- Associated Press - Wednesday, April 13, 2016

PHOENIX (AP) - The Arizona Senate has rejected a measure for the second week in a row that would have allowed the state to vote on bills blocking authorities from enforcing or financing any federal action not affirmed by Congress.

The proposal is one in a slew of state sovereignty bills Republican lawmakers have pushed since Proposition 122 passed in 2014 to block what they say is federal overreach. Critics say the state has no authority to deem federal policies unconstitutional.

Prescott Sen. Steve Pierce, one of the Republicans to vote against the measure, said he believes it’s a futile effort.

“I agree with the concept, but it isn’t going to do anything so why are we going through the motions?” Pierce said.

Senate President Andy Biggs said he supported the measure as a way to repair trust in government by restoring state sovereignty.

“The populous as a whole is very discontented and disenchanted with the direction that our national government seems to be pursuing,” he said when explaining his vote.

The measure would let the Legislature pass bills to prevent state agencies, cities and counties from cooperating with rules and regulations proposed by federal agencies or executive orders. It failed on a 15-15 vote Wednesday after coming back for a second and final time under rules that allow for reconsideration. Backers could find a procedural way to revive the legislation by tacking it on another bill, although that is unlikely.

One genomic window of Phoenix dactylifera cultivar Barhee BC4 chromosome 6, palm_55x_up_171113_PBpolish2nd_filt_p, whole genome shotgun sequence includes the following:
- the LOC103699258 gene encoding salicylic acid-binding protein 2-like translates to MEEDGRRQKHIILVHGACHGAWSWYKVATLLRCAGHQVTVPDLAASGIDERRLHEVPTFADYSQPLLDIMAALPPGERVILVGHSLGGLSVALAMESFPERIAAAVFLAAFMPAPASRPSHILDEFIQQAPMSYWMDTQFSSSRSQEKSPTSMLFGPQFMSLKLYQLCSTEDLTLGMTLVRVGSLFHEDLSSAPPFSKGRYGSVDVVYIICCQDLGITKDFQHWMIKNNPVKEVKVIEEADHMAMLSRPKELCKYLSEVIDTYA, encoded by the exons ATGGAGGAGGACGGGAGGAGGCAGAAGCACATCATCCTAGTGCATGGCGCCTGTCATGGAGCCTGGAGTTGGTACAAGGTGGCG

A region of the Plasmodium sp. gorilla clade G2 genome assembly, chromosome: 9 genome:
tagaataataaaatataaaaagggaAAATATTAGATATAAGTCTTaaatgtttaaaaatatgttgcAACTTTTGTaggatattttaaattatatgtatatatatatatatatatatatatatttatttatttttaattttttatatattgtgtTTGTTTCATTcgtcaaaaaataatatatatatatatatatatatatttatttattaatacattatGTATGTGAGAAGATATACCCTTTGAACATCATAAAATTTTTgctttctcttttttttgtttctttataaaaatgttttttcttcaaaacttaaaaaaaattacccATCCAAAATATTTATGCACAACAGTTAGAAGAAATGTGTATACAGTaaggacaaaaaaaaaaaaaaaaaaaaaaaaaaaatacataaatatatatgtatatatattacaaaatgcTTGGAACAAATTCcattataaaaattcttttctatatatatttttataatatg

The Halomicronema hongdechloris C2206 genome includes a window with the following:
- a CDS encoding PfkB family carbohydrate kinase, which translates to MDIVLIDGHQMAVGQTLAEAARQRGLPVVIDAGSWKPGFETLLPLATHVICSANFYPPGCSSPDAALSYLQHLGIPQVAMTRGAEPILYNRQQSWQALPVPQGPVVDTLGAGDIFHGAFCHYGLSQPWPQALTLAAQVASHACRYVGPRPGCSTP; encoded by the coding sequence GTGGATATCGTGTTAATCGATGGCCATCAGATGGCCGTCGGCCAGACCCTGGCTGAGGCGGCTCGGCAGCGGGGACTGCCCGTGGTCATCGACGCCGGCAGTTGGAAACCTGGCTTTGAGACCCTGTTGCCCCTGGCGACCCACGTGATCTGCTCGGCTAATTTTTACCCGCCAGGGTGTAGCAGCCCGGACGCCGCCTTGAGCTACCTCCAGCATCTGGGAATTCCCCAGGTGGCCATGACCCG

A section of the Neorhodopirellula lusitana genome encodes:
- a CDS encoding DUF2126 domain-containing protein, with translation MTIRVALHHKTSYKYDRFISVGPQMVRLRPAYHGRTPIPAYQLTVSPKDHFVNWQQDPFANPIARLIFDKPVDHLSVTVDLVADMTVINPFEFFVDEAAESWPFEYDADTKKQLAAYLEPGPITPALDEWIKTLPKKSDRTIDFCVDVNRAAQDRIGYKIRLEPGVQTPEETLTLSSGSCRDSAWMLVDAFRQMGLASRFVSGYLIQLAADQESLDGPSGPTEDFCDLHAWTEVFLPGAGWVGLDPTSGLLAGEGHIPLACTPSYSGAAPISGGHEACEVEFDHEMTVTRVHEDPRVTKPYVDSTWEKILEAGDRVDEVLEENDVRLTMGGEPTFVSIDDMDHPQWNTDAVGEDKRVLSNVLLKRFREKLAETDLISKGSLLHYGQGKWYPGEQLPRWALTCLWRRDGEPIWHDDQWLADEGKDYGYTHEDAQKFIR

Paul Bender, a professor at the Sandra Day O’Connor College of Law, cited the Constitution’s supremacy clause, which grants the federal government legal precedence over states, as a reason why states lack the authority to challenge the constitutionality of a federal policy.

“The Arizona Legislature, all the time, it sort of puts itself in the position to determine if something is constitutional and it just doesn’t have the authority. That’s not its role,” Bender told the Associated Press earlier this year while speaking about another Proposition 122-inspired bill.

Republican lawmakers had their first chance to put Proposition 122 into action last session with bills that sought to block funding for the Affordable Care Act, demand the federal government transfer all public lands to the state before 2020 and block state cooperation with the Environmental Protections Agency over proposed changes to U.S. waters under the Clean Water Act. None were signed into law.

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